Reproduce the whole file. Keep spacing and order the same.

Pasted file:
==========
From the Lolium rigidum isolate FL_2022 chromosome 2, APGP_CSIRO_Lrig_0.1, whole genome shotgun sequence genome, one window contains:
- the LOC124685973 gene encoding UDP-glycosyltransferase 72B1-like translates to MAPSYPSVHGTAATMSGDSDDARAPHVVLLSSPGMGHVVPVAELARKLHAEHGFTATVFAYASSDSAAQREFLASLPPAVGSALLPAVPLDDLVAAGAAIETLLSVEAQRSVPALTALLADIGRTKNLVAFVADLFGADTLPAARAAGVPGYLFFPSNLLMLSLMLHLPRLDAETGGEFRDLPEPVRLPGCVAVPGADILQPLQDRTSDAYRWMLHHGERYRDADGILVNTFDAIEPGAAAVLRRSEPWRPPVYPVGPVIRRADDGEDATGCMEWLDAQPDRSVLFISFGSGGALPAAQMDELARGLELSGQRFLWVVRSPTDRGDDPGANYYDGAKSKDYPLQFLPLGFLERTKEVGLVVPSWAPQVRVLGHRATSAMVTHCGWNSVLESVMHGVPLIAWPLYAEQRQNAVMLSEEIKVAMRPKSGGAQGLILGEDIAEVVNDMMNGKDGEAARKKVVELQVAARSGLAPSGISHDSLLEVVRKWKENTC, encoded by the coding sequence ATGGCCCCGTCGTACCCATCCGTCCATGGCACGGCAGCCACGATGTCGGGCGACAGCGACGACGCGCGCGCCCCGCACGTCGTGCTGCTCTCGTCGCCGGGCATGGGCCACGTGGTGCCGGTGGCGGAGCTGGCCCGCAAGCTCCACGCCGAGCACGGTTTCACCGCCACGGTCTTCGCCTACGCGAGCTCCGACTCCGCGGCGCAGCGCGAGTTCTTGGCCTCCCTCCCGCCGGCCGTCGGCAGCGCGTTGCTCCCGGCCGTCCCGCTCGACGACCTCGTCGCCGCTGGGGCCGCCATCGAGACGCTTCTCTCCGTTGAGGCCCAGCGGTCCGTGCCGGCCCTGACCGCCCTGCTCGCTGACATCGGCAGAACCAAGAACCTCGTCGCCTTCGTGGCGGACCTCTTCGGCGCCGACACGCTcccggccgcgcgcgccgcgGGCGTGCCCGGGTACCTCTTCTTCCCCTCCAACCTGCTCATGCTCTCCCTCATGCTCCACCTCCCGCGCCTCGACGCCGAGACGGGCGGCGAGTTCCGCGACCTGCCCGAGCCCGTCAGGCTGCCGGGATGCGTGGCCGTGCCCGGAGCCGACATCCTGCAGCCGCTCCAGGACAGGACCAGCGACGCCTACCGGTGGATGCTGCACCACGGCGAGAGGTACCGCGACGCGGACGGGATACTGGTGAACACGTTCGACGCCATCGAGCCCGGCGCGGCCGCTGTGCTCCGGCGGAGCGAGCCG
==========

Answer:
From the Lolium rigidum isolate FL_2022 chromosome 2, APGP_CSIRO_Lrig_0.1, whole genome shotgun sequence genome, one window contains:
- the LOC124685973 gene encoding UDP-glycosyltransferase 72B1-like translates to MAPSYPSVHGTAATMSGDSDDARAPHVVLLSSPGMGHVVPVAELARKLHAEHGFTATVFAYASSDSAAQREFLASLPPAVGSALLPAVPLDDLVAAGAAIETLLSVEAQRSVPALTALLADIGRTKNLVAFVADLFGADTLPAARAAGVPGYLFFPSNLLMLSLMLHLPRLDAETGGEFRDLPEPVRLPGCVAVPGADILQPLQDRTSDAYRWMLHHGERYRDADGILVNTFDAIEPGAAAVLRRSEPWRPPVYPVGPVIRRADDGEDATGCMEWLDAQPDRSVLFISFGSGGALPAAQMDELARGLELSGQRFLWVVRSPTDRGDDPGANYYDGAKSKDYPLQFLPLGFLERTKEVGLVVPSWAPQVRVLGHRATSAMVTHCGWNSVLESVMHGVPLIAWPLYAEQRQNAVMLSEEIKVAMRPKSGGAQGLILGEDIAEVVNDMMNGKDGEAARKKVVELQVAARSGLAPSGISHDSLLEVVRKWKENTC, encoded by the coding sequence ATGGCCCCGTCGTACCCATCCGTCCATGGCACGGCAGCCACGATGTCGGGCGACAGCGACGACGCGCGCGCCCCGCACGTCGTGCTGCTCTCGTCGCCGGGCATGGGCCACGTGGTGCCGGTGGCGGAGCTGGCCCGCAAGCTCCACGCCGAGCACGGTTTCACCGCCACGGTCTTCGCCTACGCGAGCTCCGACTCCGCGGCGCAGCGCGAGTTCTTGGCCTCCCTCCCGCCGGCCGTCGGCAGCGCGTTGCTCCCGGCCGTCCCGCTCGACGACCTCGTCGCCGCTGGGGCCGCCATCGAGACGCTTCTCTCCGTTGAGGCCCAGCGGTCCGTGCCGGCCCTGACCGCCCTGCTCGCTGACATCGGCAGAACCAAGAACCTCGTCGCCTTCGTGGCGGACCTCTTCGGCGCCGACACGCTcccggccgcgcgcgccgcgGGCGTGCCCGGGTACCTCTTCTTCCCCTCCAACCTGCTCATGCTCTCCCTCATGCTCCACCTCCCGCGCCTCGACGCCGAGACGGGCGGCGAGTTCCGCGACCTGCCCGAGCCCGTCAGGCTGCCGGGATGCGTGGCCGTGCCCGGAGCCGACATCCTGCAGCCGCTCCAGGACAGGACCAGCGACGCCTACCGGTGGATGCTGCACCACGGCGAGAGGTACCGCGACGCGGACGGGATACTGGTGAACACGTTCGACGCCATCGAGCCCGGCGCGGCCGCTGTGCTCCGGCGGAGCGAGCCG